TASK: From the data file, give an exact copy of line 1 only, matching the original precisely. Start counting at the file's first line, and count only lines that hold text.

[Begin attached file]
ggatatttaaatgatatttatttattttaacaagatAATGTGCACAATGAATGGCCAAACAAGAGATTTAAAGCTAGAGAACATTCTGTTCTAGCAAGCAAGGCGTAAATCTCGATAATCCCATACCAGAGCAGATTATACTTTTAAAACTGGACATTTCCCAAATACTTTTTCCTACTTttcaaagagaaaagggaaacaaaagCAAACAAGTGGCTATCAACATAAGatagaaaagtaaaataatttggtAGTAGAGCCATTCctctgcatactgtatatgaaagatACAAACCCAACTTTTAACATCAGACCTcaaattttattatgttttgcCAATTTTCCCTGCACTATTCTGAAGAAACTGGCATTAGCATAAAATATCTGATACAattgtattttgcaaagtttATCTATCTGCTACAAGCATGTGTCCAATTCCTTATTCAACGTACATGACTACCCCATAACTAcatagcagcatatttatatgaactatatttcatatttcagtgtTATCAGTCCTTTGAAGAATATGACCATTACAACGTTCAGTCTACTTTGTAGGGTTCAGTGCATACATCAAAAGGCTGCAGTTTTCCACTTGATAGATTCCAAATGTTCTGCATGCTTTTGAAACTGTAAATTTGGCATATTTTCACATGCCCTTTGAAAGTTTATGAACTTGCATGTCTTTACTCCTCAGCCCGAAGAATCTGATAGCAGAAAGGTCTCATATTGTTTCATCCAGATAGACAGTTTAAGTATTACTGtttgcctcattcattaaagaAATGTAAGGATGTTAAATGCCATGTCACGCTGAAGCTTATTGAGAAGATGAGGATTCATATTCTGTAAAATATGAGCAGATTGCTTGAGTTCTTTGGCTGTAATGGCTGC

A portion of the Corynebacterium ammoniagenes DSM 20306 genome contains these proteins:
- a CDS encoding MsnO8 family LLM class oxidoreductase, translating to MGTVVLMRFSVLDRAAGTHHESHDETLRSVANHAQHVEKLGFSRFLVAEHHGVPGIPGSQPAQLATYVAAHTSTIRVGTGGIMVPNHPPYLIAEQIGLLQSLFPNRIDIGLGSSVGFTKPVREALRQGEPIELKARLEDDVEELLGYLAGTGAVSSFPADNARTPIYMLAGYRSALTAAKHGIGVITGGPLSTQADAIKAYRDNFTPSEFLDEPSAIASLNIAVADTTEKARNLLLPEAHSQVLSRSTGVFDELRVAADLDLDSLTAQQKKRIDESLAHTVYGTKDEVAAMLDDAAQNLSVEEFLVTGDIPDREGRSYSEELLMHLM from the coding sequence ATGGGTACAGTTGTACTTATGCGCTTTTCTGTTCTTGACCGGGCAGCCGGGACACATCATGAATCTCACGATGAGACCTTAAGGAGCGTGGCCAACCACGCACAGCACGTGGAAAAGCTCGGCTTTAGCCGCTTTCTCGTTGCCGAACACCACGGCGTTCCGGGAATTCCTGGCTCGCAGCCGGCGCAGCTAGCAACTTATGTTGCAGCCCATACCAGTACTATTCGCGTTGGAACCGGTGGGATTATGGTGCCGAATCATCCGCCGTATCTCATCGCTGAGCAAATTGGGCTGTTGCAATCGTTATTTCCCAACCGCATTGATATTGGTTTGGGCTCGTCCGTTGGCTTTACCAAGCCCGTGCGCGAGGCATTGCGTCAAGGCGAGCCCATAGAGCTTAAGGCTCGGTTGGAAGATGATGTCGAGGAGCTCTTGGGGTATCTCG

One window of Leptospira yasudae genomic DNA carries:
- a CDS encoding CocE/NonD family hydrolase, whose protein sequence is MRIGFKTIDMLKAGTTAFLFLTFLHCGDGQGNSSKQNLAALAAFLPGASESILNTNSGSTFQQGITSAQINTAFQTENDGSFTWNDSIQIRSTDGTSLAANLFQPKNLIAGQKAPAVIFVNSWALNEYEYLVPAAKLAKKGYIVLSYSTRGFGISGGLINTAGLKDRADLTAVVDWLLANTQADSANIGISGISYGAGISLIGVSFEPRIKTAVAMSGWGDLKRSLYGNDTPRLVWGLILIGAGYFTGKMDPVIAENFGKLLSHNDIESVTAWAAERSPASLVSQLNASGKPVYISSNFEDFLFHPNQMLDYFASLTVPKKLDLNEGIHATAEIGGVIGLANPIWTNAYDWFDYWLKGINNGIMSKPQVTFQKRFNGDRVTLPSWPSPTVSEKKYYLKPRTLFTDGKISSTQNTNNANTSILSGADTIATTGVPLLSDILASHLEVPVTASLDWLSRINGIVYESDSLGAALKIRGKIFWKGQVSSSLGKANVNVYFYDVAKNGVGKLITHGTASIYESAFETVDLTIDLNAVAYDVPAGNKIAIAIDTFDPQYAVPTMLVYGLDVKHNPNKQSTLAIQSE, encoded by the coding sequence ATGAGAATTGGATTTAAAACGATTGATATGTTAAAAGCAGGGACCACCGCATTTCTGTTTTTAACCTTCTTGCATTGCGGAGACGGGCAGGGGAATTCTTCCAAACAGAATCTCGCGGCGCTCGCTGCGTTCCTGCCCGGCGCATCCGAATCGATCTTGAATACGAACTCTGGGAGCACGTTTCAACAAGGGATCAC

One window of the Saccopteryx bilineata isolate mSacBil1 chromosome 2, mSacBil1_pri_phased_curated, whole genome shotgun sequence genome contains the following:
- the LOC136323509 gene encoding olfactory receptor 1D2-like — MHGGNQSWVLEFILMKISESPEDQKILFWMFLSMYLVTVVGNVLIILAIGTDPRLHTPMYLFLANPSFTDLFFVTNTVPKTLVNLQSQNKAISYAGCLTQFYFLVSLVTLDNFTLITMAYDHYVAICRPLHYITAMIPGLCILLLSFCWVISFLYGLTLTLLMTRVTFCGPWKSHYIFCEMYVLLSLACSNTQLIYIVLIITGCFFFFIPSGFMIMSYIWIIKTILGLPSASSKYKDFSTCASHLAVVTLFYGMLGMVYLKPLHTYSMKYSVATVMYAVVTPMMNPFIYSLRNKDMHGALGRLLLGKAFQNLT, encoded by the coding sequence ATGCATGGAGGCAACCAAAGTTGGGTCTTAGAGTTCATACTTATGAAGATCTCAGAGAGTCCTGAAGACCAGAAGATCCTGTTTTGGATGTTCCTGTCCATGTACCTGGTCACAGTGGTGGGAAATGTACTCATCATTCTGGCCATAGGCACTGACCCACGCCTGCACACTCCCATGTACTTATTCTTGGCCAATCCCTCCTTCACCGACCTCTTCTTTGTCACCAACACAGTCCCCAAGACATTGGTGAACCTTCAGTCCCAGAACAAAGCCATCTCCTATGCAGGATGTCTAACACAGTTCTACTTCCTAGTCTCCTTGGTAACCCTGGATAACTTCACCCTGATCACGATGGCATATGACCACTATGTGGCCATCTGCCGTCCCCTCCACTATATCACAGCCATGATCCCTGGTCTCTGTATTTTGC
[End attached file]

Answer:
ggatatttaaatgatatttatttattttaacaagatAATGTGCACAATGAATGGCCAAACAAGAGATTTAAAGCTAGAGAACATTCTGTTCTAGCAAGCAAGGCGTAAATCTCGATAATCCCATACCAGAGCAGATTATACTTTTAAAACTGGACATTTCCCAAATACTTTTTCCTACTTttcaaagagaaaagggaaacaaaagCAAACAAGTGGCTATCAACATAAGatagaaaagtaaaataatttggtAGTAGAGCCATTCctctgcatactgtatatgaaagatACAAACCCAACTTTTAACATCAGACCTcaaattttattatgttttgcCAATTTTCCCTGCACTATTCTGAAGAAACTGGCATTAGCATAAAATATCTGATACAattgtattttgcaaagtttATCTATCTGCTACAAGCATGTGTCCAATTCCTTATTCAACGTACATGACTACCCCATAACTAcatagcagcatatttatatgaactatatttcatatttcagtgtTATCAGTCCTTTGAAGAATATGACCATTACAACGTTCAGTCTACTTTGTAGGGTTCAGTGCATACATCAAAAGGCTGCAGTTTTCCACTTGATAGATTCCAAATGTTCTGCATGCTTTTGAAACTGTAAATTTGGCATATTTTCACATGCCCTTTGAAAGTTTATGAACTTGCATGTCTTTACTCCTCAGCCCGAAGAATCTGATAGCAGAAAGGTCTCATATTGTTTCATCCAGATAGACAGTTTAAGTATTACTGtttgcctcattcattaaagaAATGTAAGGATGTTAAATGCCATGTCACGCTGAAGCTTATTGAGAAGATGAGGATTCATATTCTGTAAAATATGAGCAGATTGCTTGAGTTCTTTGGCTGTAATGGCTGC